Ground investigation - why it pays for your development to have one

So, why should you invest in ground investigation? Philip Thomas, Technical Director discusses the challenges developers may face and the importance of having one.

Philip Thomas, Technical Director - Ground Investigation

30 Oct 2020

Ground investigation is often considered as a project overhead typically attracting a fraction of the funding of the overall project spend (0.1 to 0.3%). The exceptionally low level of expenditure on ground investigation fails to recognise the significant risks that are inherent in the ground and the value that a robust ground investigation can bring to the overall project delivery. This disparity was recognised as long ago as 1984 when the National Research Council recommended that a minimum of 3% of the project value should be dedicated to ground investigation.

So, why should you invest in ground investigation? The answer is simple, lower construction costs and greater programme certainty. This is achieved through:

  • Early identification of risks allowing proactive management of ground conditions through informed master planning
  • Sustainable materials management
  • Improved efficiency of design
  • Risk reduction/improved cost forecasting

The variance on construction costs within the ground can vary by an order of magnitude, whereas the above ground construction costs are typically predictable within 5 -10%. The importance of understanding your ground conditions is highlighted by the Institution of Civil Engineers who state; 'The ground is the place where things are most likely to go wrong during a construction project and the worse the ground the greater the risk'.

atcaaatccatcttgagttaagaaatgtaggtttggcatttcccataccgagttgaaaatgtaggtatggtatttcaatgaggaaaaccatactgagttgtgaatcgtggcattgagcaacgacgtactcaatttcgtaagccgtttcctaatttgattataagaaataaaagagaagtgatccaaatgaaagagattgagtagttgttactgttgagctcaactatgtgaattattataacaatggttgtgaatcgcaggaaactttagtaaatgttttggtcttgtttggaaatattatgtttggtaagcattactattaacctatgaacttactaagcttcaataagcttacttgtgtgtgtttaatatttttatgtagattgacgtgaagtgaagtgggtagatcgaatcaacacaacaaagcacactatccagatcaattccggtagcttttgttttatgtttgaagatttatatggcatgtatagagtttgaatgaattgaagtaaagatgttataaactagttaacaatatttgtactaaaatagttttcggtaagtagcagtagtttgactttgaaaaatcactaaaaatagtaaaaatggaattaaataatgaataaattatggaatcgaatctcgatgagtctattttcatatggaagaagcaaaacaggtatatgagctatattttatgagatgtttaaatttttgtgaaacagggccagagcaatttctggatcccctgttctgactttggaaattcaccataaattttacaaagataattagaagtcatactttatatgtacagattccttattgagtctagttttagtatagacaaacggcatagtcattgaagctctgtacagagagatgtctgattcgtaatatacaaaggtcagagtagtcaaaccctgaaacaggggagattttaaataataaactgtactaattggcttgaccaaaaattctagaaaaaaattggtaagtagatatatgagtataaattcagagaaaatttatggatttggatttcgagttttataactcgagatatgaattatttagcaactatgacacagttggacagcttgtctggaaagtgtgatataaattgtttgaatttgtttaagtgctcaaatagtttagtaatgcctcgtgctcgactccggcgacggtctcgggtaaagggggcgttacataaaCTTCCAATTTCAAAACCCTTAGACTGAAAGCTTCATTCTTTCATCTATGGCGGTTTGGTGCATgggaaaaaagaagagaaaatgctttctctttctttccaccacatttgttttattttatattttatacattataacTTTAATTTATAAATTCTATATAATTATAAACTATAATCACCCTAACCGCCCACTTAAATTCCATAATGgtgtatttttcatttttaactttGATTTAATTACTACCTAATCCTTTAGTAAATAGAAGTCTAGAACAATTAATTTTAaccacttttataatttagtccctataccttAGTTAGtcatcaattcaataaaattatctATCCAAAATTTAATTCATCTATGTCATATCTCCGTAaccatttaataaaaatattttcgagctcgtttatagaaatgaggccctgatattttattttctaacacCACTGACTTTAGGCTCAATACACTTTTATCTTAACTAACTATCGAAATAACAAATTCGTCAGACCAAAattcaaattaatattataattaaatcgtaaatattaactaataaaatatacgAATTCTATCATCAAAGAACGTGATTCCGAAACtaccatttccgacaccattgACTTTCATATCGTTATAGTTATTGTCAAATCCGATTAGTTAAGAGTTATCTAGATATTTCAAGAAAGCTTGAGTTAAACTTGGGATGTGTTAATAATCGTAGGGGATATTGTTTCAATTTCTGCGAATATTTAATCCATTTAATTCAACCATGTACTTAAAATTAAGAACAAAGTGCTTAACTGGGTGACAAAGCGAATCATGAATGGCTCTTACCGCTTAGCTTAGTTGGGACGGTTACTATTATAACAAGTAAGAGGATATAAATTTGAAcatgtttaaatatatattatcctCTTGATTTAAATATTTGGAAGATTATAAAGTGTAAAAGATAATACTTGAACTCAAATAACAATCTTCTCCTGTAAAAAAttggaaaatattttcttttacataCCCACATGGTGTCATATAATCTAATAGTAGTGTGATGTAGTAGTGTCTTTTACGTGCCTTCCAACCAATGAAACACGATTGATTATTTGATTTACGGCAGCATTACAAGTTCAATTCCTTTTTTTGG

Spotting key opportunities

Proactive management
Early identification of ground conditions and the associated constraints supports a proactive management approach allowing the scheme to be designed to take account of challenging ground conditions increasing scheme viability and reducing ground risk significantly. With sufficient information areas of public open space and low sensitivity structures can be located in the areas of poorest ground conditions, with the high sensitivity structures being located in the lowest risk areas.

Efficient design
Increased data reduces uncertainty allowing efficient design. Where designers are faced with high levels of uncertainty, they are forced to compensate for the lack of a robust ground model with conservative design assumptions which can lead to significant over design of structures. Typically, this will lead to deeper or wider foundations, thicker pavement structures and/or more onerous floor slab design, with associated additional disposal costs for arisings.

Sustainability and materials management
Understanding ground conditions beneath the site can allow for the most sustainable viable solutions to be adopted for the proposed development allowing materials reuse and retention onsite to be maximised and offsite disposal minimised.

Risk Reduction
Risk can be managed, minimized, shared, transferred or accepted, but it cannot be ignored. At some point during the construction process the ground risks will manifest themselves in increased expenditure and/or delays to programme. Where the ground conditions are robustly characterised an appropriate risk register can be developed, and proportionate risk allowances can be set providing viability on likely expenditure and potential programme delays.

What are the key risks?

The key risks from not having a ground investigation can increase your project programme and overall expenditure. In extreme cases, lack of understanding or mismanagement of ground conditions can also lead to third party liabilities, fines/prosecution and a failure to obtain a consent.

Delays, especially where Local Authority consent, Environment Agency or Building Control sign off are required, can lead to significant programme extensions running into many week and months, and can sometimes result in buildings that cannot be lawfully occupied on completion. Additional expenditure associated with abnormal construction activities can be significant, impacting on scheme viability.

Remember, you pay for an investigation whether you have one or not!

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